The House of Representatives voted overwhelmingly last week in favor of the principle of state and local control in education. The vote highlights an important education policy issue that will be at the heart of the debate on whether Congress should reauthorize No Child Left Behind.
On Tuesday, the House of Representatives was considering the "10,000 Teachers, 1 Million Minds Science and Scholarship Act," a proposal designed to use federal funding for education to improve math and science education in America's schools and encourage the hiring of thousands of new teachers. The act also would empower the director of the National Science Foundation to convene a panel of national experts in math and science education to develop curriculum recommendations that would be disseminated by federal agencies to local schools.
Representative Pete Hoekstra (R-MI) viewed this as opening the door to further federal involvement in local schools. "Education decisions are best determined at the local level by parents and school boards," Rep. Hoekstra explained. "The legislation as presented before the House would have taken us further in the opposite direction."
So Hoekstra, with support from Republican leadership, offered a motion to strike the curriculum provision and insert in its place new language: "Nothing in this act, or the amendments made by this act, shall be construed to limit the authority of state governments or local school boards to determine the curricula of their students."
The House of Representatives approved Hoekstra's motion almost unanimously, 408 to 4. The amended legislation then passed by a vote of 389 to 22.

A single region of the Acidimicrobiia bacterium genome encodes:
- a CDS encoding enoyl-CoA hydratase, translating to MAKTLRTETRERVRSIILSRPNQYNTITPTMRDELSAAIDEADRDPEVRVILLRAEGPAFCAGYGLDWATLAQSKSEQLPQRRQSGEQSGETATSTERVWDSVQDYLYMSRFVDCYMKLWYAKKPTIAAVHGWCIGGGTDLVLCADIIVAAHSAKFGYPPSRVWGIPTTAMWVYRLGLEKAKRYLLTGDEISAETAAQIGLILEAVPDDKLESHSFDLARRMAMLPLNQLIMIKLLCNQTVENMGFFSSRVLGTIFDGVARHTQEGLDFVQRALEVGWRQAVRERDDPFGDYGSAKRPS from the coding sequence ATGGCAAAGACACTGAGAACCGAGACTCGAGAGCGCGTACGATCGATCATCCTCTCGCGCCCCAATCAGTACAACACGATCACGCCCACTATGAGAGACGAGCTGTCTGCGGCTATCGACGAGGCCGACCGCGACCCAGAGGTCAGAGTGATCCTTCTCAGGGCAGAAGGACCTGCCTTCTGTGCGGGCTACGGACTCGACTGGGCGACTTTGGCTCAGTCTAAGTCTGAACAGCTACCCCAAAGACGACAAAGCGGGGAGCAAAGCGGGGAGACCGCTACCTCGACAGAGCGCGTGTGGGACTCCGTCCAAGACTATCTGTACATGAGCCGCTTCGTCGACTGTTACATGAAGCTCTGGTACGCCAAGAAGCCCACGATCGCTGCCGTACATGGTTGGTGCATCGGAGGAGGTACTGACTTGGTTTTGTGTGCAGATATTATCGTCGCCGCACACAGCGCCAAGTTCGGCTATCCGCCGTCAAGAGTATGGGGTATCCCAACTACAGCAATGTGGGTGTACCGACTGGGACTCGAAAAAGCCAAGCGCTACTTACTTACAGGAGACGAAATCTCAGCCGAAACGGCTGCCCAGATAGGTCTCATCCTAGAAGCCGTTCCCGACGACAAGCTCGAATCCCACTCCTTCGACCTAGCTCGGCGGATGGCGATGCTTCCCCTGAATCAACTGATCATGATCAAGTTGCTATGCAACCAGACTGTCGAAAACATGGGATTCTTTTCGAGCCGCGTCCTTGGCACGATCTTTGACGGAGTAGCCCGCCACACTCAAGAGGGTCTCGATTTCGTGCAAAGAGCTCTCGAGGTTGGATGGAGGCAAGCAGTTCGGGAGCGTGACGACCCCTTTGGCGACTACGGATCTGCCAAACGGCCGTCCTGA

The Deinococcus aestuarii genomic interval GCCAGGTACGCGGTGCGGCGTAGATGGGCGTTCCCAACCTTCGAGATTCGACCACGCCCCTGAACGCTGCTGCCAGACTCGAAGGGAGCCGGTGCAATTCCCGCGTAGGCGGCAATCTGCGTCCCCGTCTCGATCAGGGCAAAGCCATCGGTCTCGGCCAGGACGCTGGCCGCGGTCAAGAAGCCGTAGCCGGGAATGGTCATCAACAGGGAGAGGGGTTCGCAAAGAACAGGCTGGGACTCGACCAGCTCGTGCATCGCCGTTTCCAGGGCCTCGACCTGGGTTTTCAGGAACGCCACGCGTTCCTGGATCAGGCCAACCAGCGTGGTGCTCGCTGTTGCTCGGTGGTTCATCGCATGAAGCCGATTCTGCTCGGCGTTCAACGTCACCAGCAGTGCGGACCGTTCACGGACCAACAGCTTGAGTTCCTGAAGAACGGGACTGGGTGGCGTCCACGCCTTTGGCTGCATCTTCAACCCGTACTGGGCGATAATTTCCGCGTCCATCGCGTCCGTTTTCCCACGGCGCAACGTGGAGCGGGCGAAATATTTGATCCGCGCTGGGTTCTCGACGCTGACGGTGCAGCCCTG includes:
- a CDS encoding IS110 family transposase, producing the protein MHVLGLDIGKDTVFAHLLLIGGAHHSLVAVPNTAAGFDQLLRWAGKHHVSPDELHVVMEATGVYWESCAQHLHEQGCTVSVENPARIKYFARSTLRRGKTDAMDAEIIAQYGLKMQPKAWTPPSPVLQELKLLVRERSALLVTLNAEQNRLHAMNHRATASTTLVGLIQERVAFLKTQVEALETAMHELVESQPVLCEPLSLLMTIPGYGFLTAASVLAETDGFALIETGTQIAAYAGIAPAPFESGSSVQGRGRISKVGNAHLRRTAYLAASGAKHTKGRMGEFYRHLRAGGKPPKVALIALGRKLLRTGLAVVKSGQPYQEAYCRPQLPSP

The vote on Hoekstra's amendment showed the wide support among Members of Congress for the principle of local control of schools. The upcoming debate over No Child Left Behind's reauthorization will force Members to decide whether to apply this principle to the centerpiece of federal education policy.
Hoekstra, along with Senators Jim DeMint and John Cornyn, has offered legislation, the "Academic Partnerships Lead Us to Success Act," or "A PLUS," that would put this principle into action by allowing state policymakers to reassert state and local control over education.
Under A PLUS, states would have the freedom to opt-out of the existing No Child Left Behind program and receive their share of funding free from the existing federal program requirements. In exchange for this freedom, states would continue regular state-level student testing and public reporting so that schools continue to focus on improving student achievement.
In short, the purpose of A PLUS is to shift authority in education back to those closer to students. It is premised on the idea that people who know local needs will understand best how resources should be allocated and what kind of testing strategies will help children advance. Many parents, schoolteachers, and principals have expressed frustration about the way that No Child Left Behind imposes a one-size-fits-all solution on each of the 90,000 public schools in the country. By allowing states to opt-out, A PLUS would give state and local leaders the chance to reassert authority over education decisions while maintaining the principle of focusing on results.
As Congress debates the future of No Child Left Behind, now is the time for local stakeholders to speak up for a new direction in education policy.
The nearly unanimous vote in favor of Rep. Hoekstra's motion shows that there is support for the idea of protecting state and local control over education on Capitol Hill. But Congress will only apply that principle more broadly to No Child Left Behind if local leaders demand the opportunity to take back control of their schools.
Dan Lips is Education Analyst at the Heritage Foundation, www.Heritage.org.